Welcome to Hyperion Records, an independent British classical label devoted to presenting high-quality recordings of music of all styles and from all periods from the twelfth century to the twenty-first.

Hyperion offers both CDs, and downloads in a number of formats. The site is also available in several languages.

Please use the dropdown buttons to set your preferred options, or use the checkbox to accept the defaults.

Click cover art to view larger version
Track(s) taken from CDA67640

Missa Super Oeniades Nymphae

author of text
Ordinary of the Mass

Recording details: February 2007
Kloster Pernegg, Waldviertel, Austria
Produced by Stephen Rice
Engineered by Markus Wallner
Release date: August 2007
Total duration: 27 minutes 12 seconds

Cover artwork: Fire (1566) by Giuseppe Arcimboldo (1527-1593)
Kunsthistorisches Museum, Vienna / Bridgeman Art Library, London


'The polyphony of Jacob Regnart deserves a disc to itself, and this well-constructed programme is an excellent advocate for his varied and inventive music. With a direct, definite and bright-edged tone Cinquecento's six individuals combine to create a distinctive consort sound … an admirably released and forward singing style. While this forthright approach is exciting, they know well when to rein it in, as they do in the sinuous phrases of the Kyrie' (Choir & Organ)

'The repertory is glorious, important and little known; the sextet's vocal technique is superb, in solo performance as well as in ensemble, and the disc's production values are superb' (BBC Music Magazine)

'Even among the plethora of unjustly neglected 16-century polyphonists currently emerging into the limelight, Regnart stands out as a composer of uncommon talent … the motet Lamentabatur Jacob, whose bleak opening, spare textures and dark chromaticisms plumb the depths of despair, makes a particularly striking impression' (The Daily Telegraph)

'The Vienna-based Cinquecento's full-throated yet supple performance perfectly captures the Mass's joyful mood, with its soaring lines, delectable passages of sinuous polyphony and moments of striking text-expression … its ringing, crisply articulated performances, aided by the magnificent sound engineering in a reverberant church acoustic, are no less powerful and brilliant. The group's blend and balance, illuminated by the firm voices of the two countertenors, are near perfect while preserving each voice's individual character. Above all, it is the intelligence of these performances that is striking … Cinquecento's superb performances, together with producer Stephen Rice's informative booklet commentary, make this an ideal introduction to the music of a still little-heard but important composer of the sixteenth century' (International Record Review)

'The performances by the six male voices of Cinquecento are exemplary in their matching of vocal lines, and in the singers' ability to characterise every idea without ever losing the sense of the overall musical shape' (The Guardian)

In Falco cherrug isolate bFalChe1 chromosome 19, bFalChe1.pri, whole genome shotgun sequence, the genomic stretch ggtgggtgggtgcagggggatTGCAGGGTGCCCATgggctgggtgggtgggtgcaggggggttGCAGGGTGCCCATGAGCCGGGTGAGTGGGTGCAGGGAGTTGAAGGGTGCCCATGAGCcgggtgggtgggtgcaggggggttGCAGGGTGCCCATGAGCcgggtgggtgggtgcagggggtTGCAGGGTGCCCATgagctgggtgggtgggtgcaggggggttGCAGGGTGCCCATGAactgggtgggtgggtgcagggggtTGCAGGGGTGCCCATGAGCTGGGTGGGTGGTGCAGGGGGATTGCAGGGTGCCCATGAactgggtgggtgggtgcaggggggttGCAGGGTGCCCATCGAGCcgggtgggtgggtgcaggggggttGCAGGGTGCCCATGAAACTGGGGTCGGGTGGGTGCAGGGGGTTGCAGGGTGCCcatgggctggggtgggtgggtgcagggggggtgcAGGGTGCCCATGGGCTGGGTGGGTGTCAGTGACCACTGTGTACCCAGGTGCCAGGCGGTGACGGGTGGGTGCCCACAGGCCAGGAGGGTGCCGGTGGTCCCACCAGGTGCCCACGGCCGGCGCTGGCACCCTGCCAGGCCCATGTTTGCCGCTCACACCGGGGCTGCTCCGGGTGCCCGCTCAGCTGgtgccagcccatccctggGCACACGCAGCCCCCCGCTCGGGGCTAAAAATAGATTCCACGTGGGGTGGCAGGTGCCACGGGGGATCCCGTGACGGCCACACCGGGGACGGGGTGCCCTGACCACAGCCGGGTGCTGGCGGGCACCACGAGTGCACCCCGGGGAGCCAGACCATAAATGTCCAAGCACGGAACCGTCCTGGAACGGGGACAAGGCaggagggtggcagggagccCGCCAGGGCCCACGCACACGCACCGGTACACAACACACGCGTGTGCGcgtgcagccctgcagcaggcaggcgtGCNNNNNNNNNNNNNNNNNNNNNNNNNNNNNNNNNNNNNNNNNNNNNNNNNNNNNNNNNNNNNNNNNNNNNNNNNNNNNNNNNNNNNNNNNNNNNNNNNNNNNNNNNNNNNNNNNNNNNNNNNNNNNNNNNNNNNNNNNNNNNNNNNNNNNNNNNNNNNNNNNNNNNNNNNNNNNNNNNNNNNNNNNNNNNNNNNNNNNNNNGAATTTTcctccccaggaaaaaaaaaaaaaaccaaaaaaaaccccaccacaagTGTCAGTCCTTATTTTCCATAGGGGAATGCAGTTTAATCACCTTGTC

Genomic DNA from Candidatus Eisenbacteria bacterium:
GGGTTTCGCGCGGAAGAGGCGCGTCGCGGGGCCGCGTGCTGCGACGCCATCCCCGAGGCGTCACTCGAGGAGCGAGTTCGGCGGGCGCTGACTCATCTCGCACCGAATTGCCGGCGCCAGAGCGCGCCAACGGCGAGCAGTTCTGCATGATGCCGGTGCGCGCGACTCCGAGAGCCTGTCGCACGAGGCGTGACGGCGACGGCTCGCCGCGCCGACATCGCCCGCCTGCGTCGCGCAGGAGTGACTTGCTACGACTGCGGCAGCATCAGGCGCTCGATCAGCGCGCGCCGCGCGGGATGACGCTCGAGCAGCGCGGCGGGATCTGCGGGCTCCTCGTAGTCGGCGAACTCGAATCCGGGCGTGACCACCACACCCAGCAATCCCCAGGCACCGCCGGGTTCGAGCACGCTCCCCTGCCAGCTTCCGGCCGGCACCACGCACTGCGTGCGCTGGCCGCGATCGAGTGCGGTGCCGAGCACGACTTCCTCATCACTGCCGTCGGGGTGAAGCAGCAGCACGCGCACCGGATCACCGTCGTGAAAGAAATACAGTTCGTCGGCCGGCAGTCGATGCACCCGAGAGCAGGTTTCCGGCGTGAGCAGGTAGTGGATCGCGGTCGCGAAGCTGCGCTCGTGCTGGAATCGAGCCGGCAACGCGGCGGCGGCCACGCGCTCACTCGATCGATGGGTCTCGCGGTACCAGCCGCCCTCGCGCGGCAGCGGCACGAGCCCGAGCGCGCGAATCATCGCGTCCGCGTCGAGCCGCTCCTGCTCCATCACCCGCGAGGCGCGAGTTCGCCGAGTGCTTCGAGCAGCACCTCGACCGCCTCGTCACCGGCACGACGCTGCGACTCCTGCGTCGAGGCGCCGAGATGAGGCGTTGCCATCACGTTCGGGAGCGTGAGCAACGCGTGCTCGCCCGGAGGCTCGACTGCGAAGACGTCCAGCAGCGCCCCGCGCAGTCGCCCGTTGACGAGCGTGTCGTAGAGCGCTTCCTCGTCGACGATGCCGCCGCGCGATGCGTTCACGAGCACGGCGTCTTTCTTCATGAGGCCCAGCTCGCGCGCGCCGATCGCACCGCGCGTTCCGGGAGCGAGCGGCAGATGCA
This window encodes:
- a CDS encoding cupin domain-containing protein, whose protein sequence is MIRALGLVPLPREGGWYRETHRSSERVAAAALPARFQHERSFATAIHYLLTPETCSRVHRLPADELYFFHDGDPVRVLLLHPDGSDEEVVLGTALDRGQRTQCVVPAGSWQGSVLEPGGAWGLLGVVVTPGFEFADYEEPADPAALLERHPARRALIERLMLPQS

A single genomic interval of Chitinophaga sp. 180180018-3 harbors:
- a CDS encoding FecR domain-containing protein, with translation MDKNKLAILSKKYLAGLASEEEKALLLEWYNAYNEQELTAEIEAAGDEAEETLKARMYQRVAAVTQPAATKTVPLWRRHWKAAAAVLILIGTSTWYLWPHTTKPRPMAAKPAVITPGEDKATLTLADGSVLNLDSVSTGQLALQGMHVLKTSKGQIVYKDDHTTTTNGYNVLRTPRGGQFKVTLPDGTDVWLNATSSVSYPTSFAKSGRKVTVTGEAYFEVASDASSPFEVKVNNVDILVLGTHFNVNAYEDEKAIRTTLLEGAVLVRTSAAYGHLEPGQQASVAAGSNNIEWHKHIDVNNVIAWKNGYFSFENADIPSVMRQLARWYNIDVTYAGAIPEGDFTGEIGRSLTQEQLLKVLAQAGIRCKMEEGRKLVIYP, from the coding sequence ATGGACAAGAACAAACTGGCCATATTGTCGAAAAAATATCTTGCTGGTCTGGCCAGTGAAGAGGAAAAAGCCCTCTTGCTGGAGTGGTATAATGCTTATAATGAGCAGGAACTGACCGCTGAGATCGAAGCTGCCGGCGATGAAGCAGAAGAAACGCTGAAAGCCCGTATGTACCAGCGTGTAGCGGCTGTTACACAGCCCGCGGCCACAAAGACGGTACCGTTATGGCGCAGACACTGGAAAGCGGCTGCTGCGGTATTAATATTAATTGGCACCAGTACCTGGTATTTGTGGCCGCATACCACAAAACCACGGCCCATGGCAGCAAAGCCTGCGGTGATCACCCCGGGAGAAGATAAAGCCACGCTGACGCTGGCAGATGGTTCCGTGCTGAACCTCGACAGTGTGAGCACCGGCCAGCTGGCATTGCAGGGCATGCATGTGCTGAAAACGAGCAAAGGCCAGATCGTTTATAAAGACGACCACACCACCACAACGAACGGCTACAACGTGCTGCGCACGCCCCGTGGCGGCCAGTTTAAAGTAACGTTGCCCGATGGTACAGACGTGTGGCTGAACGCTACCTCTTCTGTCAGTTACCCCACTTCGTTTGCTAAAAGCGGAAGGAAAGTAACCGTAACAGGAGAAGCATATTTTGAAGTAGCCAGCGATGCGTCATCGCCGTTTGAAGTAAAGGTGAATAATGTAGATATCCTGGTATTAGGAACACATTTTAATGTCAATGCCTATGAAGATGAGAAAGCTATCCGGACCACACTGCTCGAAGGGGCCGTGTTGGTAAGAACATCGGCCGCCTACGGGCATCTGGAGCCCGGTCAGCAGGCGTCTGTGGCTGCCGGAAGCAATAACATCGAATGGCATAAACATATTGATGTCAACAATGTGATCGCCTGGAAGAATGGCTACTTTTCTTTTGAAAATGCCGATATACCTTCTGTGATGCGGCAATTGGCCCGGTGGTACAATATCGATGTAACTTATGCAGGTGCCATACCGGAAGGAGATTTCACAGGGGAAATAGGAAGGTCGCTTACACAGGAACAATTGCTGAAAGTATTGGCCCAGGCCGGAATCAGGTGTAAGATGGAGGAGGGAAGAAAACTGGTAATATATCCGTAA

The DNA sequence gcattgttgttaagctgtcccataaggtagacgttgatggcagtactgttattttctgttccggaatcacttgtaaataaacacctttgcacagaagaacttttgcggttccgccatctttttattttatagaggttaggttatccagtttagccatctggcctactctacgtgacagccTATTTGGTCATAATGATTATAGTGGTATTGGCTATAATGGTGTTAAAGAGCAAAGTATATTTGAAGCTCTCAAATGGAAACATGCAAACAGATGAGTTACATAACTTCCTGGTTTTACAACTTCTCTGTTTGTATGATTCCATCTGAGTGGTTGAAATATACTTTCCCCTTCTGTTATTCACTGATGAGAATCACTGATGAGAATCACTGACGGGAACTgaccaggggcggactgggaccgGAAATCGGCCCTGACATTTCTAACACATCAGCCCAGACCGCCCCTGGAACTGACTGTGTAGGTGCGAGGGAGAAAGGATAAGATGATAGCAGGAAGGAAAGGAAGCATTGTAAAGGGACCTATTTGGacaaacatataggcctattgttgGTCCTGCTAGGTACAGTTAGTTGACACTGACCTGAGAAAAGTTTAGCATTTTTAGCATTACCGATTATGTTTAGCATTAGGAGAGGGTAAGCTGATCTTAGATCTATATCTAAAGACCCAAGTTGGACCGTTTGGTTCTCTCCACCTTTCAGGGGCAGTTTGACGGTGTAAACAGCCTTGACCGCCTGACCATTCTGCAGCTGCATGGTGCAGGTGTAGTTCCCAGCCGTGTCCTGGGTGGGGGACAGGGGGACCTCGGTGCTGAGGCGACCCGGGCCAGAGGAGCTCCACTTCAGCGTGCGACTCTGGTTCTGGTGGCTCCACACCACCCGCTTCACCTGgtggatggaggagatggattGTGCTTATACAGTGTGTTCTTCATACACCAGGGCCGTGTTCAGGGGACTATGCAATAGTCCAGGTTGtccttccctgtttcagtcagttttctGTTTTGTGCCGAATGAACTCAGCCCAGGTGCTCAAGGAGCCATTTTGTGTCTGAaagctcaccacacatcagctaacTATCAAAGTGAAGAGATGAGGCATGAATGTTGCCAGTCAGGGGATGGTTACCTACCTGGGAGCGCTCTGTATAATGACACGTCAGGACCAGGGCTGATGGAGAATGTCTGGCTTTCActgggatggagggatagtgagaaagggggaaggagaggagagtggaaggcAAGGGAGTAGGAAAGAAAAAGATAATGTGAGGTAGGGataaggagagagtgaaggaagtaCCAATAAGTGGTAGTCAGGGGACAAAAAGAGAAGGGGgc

'The grave beauty of Regnart's sacred music deserves more friends. The six male voices of Cinquecento, from five European countries, project the Missa Super Oeniades Nymphae and various motets with a clean, forthright delivery, enhanced by a resonant church acoustic. You feel that they've been singing for centuries' (The Times)

'All performers of vocal polyphony can learn from this group … the singing is exemplary: such connection between breath, chest voice and line is rare; the sound is compelling because it is soloistic and collegiate at the same time: ex pluribus unum. The recording is superbly engineered, allowing each voice to run clear within often thick, sinewy textures. Few recordings of polyphony equal the detail and warmth of this recorded sound, which is sheerly beautiful in itself' (Early Music)

'The first thing that impresses you is the beauty and richness of the sound. Cinquecento is multicultural, its six members (all men) coming from Austria, Belgium, England, Germany and Switzerland, but the timbres of the voices, while distinctive, are beautifully blended. The often sterile quality of some English, all-male, one-voice-to-a-part ensembles, like the Orlando Consort, is thankfully absent. This is Cinquecento’s second recording for Hyperion, and is every bit as fine as its first ('Music for the Court of Maximilian II' – CDA67579). The music here is all by Jacob Regnart (c1540-1599), and the Hapsburg connection remains intact: Regnart also worked for the emperors Maximilian II and Rudolf II, as well as the Archduke Ferdinand. Regnart's compositional style is typically late-Renaissance, though perhaps more conservative than Orlandus Lassus's. The recoding begins and ends with two superb motets written in honour of Jahannes Trautson and Maximilian II respectively; the central work is the parody mass for six voices Missa Super Oeniades Nymphae. Six sacred pieces follow. Cinquecento lavish as much care and attention to detail on the word-painting as Regnart did, whether it be rhythmic, melodic, harmonic or in terms of texture. The meaning of the first verse (on the words 'gloria magna tuae') rings out majestically, while the second verse starts gently but builds almost imperceptibly to a climax on the final gorgeous chord. In the same verse, there's also an example of a subtle awareness of timbre produced by different sounds with the crowded sibilants in the line 'ut sis Eois notus et Hesperiis'. Thus the precedent is set for the rest of the disc. The Missa is very fine, with much use of antiphony and contrasts between polyphonic and chordal textures, as was the norm. The Kyrie is sung with crispness and dignity, while the 'Qui tollis' of the Gloria is full of a sweet expressivity. In the Gloria, Cinquecento imbues the 'Et incarnatus' with a tremendous sense of mystery; the Sanctus and Agnus Dei, shot through with peals of bells, are likewise treated with great sensitivity to the import of the words. The remaining works are likewise superb, both from the point of view of the music and its performance. Exsultent iusti is joyful yet restrained, while Regnart’s ambiguous setting of Psalm 42 (43):5, Quare tristis es, anima mea? is suitably tense and searching. Also of note is the dark solemnity of Lamentabatur Jacob. The spacious 6-voice Ut vigilum densa silvam cingente corona, which ends the disc, is made to blaze brightly. The generous … acoustic of the Pernegg Monastery seems perfect for an ensemble of this size, judging by the recording, which is up to Hyperion’s typically high standards. Recording producer Stephen Rice’s booklet note is equally excellent' (Classical Source)